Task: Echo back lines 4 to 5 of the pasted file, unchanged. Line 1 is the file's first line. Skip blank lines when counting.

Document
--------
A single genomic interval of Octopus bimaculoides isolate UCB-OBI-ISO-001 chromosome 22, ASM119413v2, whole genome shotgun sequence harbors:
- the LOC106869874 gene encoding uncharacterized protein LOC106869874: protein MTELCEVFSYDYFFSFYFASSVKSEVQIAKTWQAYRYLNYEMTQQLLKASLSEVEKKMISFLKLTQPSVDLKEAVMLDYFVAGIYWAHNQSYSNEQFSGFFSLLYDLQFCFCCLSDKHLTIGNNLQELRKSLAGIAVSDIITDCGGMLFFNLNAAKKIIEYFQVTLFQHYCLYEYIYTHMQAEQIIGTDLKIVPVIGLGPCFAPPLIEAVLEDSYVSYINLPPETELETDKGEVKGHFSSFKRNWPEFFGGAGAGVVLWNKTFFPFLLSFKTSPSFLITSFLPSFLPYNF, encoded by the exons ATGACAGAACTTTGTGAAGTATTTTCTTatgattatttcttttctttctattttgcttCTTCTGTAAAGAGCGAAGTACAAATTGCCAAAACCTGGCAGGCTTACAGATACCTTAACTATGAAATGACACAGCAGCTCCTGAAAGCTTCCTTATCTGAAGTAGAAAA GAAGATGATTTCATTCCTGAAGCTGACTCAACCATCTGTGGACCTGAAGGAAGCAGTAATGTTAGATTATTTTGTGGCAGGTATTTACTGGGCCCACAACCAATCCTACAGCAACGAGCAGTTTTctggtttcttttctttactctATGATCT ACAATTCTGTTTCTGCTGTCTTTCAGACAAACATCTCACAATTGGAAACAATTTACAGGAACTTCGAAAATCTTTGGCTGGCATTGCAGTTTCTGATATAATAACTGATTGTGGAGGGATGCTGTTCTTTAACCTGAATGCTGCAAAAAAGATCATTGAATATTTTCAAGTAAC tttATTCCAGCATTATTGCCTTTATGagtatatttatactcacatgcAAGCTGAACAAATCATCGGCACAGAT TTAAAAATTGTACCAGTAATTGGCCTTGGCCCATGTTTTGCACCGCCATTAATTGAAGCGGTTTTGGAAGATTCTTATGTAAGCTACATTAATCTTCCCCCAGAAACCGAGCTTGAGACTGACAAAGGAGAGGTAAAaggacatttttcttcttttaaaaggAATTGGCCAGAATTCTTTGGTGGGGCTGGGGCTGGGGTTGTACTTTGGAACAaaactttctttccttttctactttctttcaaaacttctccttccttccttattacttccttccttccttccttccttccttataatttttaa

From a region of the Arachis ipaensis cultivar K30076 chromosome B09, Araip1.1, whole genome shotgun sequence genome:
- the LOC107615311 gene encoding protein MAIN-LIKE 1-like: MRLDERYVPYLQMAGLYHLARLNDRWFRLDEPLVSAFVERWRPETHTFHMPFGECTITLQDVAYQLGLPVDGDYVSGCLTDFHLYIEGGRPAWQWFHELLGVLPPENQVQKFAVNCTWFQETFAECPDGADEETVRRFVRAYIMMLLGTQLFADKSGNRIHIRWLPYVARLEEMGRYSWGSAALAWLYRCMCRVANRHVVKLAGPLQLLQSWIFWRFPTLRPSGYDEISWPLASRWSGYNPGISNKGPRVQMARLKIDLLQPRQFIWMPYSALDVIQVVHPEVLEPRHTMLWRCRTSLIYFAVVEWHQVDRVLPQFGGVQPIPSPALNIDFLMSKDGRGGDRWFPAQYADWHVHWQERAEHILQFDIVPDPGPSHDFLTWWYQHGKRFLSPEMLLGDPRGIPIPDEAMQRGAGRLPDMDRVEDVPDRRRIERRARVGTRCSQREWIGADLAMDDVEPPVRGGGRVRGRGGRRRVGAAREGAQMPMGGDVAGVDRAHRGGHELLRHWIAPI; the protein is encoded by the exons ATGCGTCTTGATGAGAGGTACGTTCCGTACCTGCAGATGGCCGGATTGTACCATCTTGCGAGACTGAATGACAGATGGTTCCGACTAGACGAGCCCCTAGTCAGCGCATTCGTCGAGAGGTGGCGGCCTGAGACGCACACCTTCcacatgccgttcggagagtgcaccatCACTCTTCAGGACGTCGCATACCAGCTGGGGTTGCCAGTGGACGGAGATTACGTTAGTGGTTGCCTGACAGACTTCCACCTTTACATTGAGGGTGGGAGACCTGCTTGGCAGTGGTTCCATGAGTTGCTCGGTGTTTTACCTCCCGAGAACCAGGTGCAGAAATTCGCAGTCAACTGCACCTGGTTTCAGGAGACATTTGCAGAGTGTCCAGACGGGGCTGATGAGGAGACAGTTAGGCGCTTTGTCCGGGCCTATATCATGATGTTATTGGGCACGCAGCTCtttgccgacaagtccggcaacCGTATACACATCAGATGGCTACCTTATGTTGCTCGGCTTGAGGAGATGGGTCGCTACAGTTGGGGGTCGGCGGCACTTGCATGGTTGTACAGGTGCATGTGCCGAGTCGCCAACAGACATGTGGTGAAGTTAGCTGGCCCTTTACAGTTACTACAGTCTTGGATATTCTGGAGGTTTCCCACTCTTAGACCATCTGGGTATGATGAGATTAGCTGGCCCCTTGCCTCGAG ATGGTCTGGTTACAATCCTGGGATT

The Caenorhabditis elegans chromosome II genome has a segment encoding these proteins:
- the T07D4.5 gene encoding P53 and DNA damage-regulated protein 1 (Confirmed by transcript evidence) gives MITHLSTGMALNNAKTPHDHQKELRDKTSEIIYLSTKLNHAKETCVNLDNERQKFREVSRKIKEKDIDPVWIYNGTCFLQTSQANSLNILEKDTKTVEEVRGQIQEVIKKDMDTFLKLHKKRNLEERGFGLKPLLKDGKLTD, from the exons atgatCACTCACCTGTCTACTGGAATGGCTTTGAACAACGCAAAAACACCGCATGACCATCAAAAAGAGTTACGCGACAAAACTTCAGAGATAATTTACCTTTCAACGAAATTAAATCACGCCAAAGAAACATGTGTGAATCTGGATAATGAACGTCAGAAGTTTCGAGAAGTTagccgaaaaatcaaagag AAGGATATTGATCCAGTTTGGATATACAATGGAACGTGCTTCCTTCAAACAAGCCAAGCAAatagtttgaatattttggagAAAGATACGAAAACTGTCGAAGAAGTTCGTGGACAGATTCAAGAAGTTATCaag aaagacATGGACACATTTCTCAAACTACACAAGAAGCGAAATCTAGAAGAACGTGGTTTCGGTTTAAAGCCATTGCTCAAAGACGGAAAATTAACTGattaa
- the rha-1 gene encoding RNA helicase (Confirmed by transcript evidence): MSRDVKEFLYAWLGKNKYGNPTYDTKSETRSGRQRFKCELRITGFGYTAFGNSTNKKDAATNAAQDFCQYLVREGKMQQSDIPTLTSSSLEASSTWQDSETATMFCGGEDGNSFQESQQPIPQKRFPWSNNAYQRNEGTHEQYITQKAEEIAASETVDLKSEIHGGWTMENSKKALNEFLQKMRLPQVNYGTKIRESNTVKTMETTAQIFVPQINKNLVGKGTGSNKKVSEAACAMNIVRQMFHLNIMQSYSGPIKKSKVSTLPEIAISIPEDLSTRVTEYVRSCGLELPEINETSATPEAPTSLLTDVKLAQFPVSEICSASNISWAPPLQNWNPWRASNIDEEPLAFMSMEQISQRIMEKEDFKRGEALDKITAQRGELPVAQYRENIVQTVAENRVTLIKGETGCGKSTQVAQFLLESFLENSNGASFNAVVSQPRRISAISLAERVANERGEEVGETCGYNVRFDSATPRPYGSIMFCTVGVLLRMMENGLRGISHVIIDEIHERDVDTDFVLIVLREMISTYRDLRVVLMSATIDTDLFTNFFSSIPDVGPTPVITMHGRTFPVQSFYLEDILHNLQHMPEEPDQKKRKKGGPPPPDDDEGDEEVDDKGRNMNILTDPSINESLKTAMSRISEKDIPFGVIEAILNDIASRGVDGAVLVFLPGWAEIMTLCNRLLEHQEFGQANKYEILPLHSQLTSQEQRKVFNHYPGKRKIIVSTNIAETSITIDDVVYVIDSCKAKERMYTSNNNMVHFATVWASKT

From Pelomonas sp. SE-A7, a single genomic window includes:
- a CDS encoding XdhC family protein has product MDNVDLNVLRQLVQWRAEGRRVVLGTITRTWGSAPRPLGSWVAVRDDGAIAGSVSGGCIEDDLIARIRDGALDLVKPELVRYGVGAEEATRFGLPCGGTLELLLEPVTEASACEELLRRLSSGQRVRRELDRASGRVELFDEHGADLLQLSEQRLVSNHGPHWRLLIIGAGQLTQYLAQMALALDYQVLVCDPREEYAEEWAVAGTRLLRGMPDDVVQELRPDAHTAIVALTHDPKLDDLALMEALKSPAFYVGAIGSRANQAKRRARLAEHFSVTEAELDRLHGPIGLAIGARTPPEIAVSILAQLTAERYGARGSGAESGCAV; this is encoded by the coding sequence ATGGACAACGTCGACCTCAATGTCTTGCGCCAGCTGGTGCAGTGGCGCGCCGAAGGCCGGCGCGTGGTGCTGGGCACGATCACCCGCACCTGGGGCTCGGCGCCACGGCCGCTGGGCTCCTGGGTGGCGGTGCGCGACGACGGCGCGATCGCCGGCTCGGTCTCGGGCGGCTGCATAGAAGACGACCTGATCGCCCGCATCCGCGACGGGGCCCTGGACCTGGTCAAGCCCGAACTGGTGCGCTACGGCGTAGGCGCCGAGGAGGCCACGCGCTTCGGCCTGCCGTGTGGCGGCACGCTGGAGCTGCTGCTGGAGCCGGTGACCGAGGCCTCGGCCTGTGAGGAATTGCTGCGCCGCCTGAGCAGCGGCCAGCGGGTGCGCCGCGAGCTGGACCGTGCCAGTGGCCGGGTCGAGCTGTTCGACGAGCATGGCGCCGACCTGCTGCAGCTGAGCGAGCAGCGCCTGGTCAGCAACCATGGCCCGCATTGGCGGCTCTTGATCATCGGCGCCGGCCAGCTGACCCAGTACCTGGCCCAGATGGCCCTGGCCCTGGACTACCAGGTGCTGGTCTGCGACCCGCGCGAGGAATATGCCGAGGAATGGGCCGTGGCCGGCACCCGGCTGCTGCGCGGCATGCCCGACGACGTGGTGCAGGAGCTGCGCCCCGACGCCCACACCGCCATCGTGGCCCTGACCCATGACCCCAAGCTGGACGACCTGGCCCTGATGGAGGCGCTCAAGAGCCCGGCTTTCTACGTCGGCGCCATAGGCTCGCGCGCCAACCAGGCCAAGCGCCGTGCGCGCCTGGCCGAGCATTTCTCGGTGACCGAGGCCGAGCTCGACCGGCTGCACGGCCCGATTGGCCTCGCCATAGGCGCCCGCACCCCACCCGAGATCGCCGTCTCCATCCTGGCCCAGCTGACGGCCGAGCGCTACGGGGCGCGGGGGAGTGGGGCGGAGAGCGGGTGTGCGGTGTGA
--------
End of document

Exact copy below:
- the LOC107615311 gene encoding protein MAIN-LIKE 1-like: MRLDERYVPYLQMAGLYHLARLNDRWFRLDEPLVSAFVERWRPETHTFHMPFGECTITLQDVAYQLGLPVDGDYVSGCLTDFHLYIEGGRPAWQWFHELLGVLPPENQVQKFAVNCTWFQETFAECPDGADEETVRRFVRAYIMMLLGTQLFADKSGNRIHIRWLPYVARLEEMGRYSWGSAALAWLYRCMCRVANRHVVKLAGPLQLLQSWIFWRFPTLRPSGYDEISWPLASRWSGYNPGISNKGPRVQMARLKIDLLQPRQFIWMPYSALDVIQVVHPEVLEPRHTMLWRCRTSLIYFAVVEWHQVDRVLPQFGGVQPIPSPALNIDFLMSKDGRGGDRWFPAQYADWHVHWQERAEHILQFDIVPDPGPSHDFLTWWYQHGKRFLSPEMLLGDPRGIPIPDEAMQRGAGRLPDMDRVEDVPDRRRIERRARVGTRCSQREWIGADLAMDDVEPPVRGGGRVRGRGGRRRVGAAREGAQMPMGGDVAGVDRAHRGGHELLRHWIAPI; the protein is encoded by the exons ATGCGTCTTGATGAGAGGTACGTTCCGTACCTGCAGATGGCCGGATTGTACCATCTTGCGAGACTGAATGACAGATGGTTCCGACTAGACGAGCCCCTAGTCAGCGCATTCGTCGAGAGGTGGCGGCCTGAGACGCACACCTTCcacatgccgttcggagagtgcaccatCACTCTTCAGGACGTCGCATACCAGCTGGGGTTGCCAGTGGACGGAGATTACGTTAGTGGTTGCCTGACAGACTTCCACCTTTACATTGAGGGTGGGAGACCTGCTTGGCAGTGGTTCCATGAGTTGCTCGGTGTTTTACCTCCCGAGAACCAGGTGCAGAAATTCGCAGTCAACTGCACCTGGTTTCAGGAGACATTTGCAGAGTGTCCAGACGGGGCTGATGAGGAGACAGTTAGGCGCTTTGTCCGGGCCTATATCATGATGTTATTGGGCACGCAGCTCtttgccgacaagtccggcaacCGTATACACATCAGATGGCTACCTTATGTTGCTCGGCTTGAGGAGATGGGTCGCTACAGTTGGGGGTCGGCGGCACTTGCATGGTTGTACAGGTGCATGTGCCGAGTCGCCAACAGACATGTGGTGAAGTTAGCTGGCCCTTTACAGTTACTACAGTCTTGGATATTCTGGAGGTTTCCCACTCTTAGACCATCTGGGTATGATGAGATTAGCTGGCCCCTTGCCTCGAG ATGGTCTGGTTACAATCCTGGGATT

The Caenorhabditis elegans chromosome II genome has a segment encoding these proteins: